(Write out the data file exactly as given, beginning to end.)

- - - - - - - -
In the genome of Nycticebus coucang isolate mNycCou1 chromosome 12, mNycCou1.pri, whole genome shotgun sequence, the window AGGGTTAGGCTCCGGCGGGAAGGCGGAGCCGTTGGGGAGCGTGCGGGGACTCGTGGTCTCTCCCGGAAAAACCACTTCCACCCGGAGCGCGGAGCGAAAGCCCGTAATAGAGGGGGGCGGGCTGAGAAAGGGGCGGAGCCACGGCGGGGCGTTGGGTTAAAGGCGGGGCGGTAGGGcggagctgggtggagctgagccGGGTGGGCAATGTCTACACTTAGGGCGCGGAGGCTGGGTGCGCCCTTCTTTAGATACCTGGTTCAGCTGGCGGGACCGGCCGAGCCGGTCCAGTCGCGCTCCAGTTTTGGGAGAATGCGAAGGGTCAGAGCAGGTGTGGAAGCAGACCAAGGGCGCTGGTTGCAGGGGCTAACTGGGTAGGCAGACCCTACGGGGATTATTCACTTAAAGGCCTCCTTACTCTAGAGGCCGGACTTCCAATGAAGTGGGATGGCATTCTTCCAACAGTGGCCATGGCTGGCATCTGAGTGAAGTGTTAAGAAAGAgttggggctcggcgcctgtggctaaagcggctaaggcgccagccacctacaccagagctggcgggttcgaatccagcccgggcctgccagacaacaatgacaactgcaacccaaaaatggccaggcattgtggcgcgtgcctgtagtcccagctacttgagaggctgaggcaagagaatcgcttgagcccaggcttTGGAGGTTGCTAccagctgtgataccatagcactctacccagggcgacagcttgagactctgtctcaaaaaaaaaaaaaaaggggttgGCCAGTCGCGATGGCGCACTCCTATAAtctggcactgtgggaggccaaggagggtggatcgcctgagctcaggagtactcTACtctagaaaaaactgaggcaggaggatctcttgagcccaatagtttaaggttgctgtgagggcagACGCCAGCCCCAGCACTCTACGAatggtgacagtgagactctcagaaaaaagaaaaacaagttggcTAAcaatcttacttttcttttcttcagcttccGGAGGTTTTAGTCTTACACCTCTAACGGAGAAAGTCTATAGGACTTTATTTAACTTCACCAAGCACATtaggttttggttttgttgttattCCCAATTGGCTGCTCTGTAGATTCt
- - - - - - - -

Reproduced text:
In the genome of Nycticebus coucang isolate mNycCou1 chromosome 12, mNycCou1.pri, whole genome shotgun sequence, the window AGGGTTAGGCTCCGGCGGGAAGGCGGAGCCGTTGGGGAGCGTGCGGGGACTCGTGGTCTCTCCCGGAAAAACCACTTCCACCCGGAGCGCGGAGCGAAAGCCCGTAATAGAGGGGGGCGGGCTGAGAAAGGGGCGGAGCCACGGCGGGGCGTTGGGTTAAAGGCGGGGCGGTAGGGcggagctgggtggagctgagccGGGTGGGCAATGTCTACACTTAGGGCGCGGAGGCTGGGTGCGCCCTTCTTTAGATACCTGGTTCAGCTGGCGGGACCGGCCGAGCCGGTCCAGTCGCGCTCCAGTTTTGGGAGAATGCGAAGGGTCAGAGCAGGTGTGGAAGCAGACCAAGGGCGCTGGTTGCAGGGGCTAACTGGGTAGGCAGACCCTACGGGGATTATTCACTTAAAGGCCTCCTTACTCTAGAGGCCGGACTTCCAATGAAGTGGGATGGCATTCTTCCAACAGTGGCCATGGCTGGCATCTGAGTGAAGTGTTAAGAAAGAgttggggctcggcgcctgtggctaaagcggctaaggcgccagccacctacaccagagctggcgggttcgaatccagcccgggcctgccagacaacaatgacaactgcaacccaaaaatggccaggcattgtggcgcgtgcctgtagtcccagctacttgagaggctgaggcaagagaatcgcttgagcccaggcttTGGAGGTTGCTAccagctgtgataccatagcactctacccagggcgacagcttgagactctgtctcaaaaaaaaaaaaaaaggggttgGCCAGTCGCGATGGCGCACTCCTATAAtctggcactgtgggaggccaaggagggtggatcgcctgagctcaggagtactcTACtctagaaaaaactgaggcaggaggatctcttgagcccaatagtttaaggttgctgtgagggcagACGCCAGCCCCAGCACTCTACGAatggtgacagtgagactctcagaaaaaagaaaaacaagttggcTAAcaatcttacttttcttttcttcagcttccGGAGGTTTTAGTCTTACACCTCTAACGGAGAAAGTCTATAGGACTTTATTTAACTTCACCAAGCACATtaggttttggttttgttgttattCCCAATTGGCTGCTCTGTAGATTCt